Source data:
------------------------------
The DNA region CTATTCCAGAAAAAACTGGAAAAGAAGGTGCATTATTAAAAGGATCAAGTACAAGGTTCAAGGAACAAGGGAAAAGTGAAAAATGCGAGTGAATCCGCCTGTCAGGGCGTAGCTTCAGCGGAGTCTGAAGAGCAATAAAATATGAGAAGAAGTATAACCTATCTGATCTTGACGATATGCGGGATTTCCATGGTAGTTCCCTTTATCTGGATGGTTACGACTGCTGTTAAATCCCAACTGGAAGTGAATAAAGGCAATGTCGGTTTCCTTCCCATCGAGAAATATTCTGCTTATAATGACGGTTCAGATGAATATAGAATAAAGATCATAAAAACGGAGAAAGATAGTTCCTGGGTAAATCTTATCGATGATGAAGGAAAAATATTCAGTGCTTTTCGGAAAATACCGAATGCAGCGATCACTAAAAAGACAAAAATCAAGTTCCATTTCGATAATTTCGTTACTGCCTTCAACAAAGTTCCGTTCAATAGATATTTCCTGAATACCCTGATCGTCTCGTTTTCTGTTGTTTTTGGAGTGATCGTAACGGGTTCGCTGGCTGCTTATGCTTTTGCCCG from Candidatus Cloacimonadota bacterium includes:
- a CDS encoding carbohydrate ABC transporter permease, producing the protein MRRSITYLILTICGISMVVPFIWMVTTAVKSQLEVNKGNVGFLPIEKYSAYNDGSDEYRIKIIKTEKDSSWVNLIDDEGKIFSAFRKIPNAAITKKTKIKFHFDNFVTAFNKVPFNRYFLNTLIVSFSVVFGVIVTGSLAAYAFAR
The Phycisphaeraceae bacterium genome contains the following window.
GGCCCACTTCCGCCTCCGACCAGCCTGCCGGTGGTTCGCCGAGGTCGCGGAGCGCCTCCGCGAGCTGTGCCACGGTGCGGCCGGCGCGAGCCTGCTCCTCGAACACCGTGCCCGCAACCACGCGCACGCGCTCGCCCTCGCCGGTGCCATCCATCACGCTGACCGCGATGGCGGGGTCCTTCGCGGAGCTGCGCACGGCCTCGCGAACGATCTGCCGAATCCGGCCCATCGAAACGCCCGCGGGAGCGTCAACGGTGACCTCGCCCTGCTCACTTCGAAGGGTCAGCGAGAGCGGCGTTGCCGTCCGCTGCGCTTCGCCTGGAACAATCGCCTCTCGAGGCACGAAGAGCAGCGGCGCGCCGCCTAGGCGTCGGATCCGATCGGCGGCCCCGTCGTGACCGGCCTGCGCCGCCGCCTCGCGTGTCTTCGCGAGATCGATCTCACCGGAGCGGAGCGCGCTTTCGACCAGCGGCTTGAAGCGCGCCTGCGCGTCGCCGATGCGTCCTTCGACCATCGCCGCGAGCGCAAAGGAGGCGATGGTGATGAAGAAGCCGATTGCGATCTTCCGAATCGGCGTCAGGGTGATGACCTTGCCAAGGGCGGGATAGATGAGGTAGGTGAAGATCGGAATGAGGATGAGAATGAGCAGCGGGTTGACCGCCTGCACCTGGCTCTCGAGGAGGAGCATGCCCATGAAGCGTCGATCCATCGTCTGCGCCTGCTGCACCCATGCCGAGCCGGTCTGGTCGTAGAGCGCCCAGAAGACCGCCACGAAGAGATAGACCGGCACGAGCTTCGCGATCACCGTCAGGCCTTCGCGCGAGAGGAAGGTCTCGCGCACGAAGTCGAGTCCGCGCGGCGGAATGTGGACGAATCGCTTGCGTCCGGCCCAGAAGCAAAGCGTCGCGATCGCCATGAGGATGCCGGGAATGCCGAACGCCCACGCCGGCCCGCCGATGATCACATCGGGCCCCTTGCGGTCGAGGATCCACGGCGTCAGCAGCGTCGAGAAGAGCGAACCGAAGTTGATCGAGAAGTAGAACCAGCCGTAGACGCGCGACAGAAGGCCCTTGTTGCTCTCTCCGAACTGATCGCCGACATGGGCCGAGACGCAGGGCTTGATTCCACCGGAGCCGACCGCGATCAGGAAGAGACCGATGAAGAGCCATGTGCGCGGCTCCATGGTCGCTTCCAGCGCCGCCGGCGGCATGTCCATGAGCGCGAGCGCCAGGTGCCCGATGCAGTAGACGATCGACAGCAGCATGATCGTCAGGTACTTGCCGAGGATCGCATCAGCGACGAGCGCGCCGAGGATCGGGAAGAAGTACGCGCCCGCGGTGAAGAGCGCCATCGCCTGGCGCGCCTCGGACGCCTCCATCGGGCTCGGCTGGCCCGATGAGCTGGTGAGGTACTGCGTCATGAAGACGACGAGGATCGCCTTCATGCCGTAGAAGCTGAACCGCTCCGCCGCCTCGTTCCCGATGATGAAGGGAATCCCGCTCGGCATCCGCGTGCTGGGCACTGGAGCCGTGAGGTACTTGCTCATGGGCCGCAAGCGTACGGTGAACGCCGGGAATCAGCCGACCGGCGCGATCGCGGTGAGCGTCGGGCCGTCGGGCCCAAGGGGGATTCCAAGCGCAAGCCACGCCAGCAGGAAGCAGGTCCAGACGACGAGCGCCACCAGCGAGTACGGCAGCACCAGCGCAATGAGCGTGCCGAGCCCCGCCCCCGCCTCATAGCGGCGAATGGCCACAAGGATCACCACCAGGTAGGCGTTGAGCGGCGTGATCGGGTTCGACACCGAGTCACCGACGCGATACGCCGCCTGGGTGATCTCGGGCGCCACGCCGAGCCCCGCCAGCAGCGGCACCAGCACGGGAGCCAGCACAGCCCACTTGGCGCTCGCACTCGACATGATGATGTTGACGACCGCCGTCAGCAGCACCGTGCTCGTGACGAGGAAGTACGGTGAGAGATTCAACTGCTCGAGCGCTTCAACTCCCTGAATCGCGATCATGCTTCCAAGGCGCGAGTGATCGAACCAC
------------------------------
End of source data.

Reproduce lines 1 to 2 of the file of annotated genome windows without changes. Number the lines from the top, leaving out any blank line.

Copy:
The DNA region CTATTCCAGAAAAAACTGGAAAAGAAGGTGCATTATTAAAAGGATCAAGTACAAGGTTCAAGGAACAAGGGAAAAGTGAAAAATGCGAGTGAATCCGCCTGTCAGGGCGTAGCTTCAGCGGAGTCTGAAGAGCAATAAAATATGAGAAGAAGTATAACCTATCTGATCTTGACGATATGCGGGATTTCCATGGTAGTTCCCTTTATCTGGATGGTTACGACTGCTGTTAAATCCCAACTGGAAGTGAATAAAGGCAATGTCGGTTTCCTTCCCATCGAGAAATATTCTGCTTATAATGACGGTTCAGATGAATATAGAATAAAGATCATAAAAACGGAGAAAGATAGTTCCTGGGTAAATCTTATCGATGATGAAGGAAAAATATTCAGTGCTTTTCGGAAAATACCGAATGCAGCGATCACTAAAAAGACAAAAATCAAGTTCCATTTCGATAATTTCGTTACTGCCTTCAACAAAGTTCCGTTCAATAGATATTTCCTGAATACCCTGATCGTCTCGTTTTCTGTTGTTTTTGGAGTGATCGTAACGGGTTCGCTGGCTGCTTATGCTTTTGCCCG from Candidatus Cloacimonadota bacterium includes:
- a CDS encoding carbohydrate ABC transporter permease, producing the protein MRRSITYLILTICGISMVVPFIWMVTTAVKSQLEVNKGNVGFLPIEKYSAYNDGSDEYRIKIIKTEKDSSWVNLIDDEGKIFSAFRKIPNAAITKKTKIKFHFDNFVTAFNKVPFNRYFLNTLIVSFSVVFGVIVTGSLAAYAFAR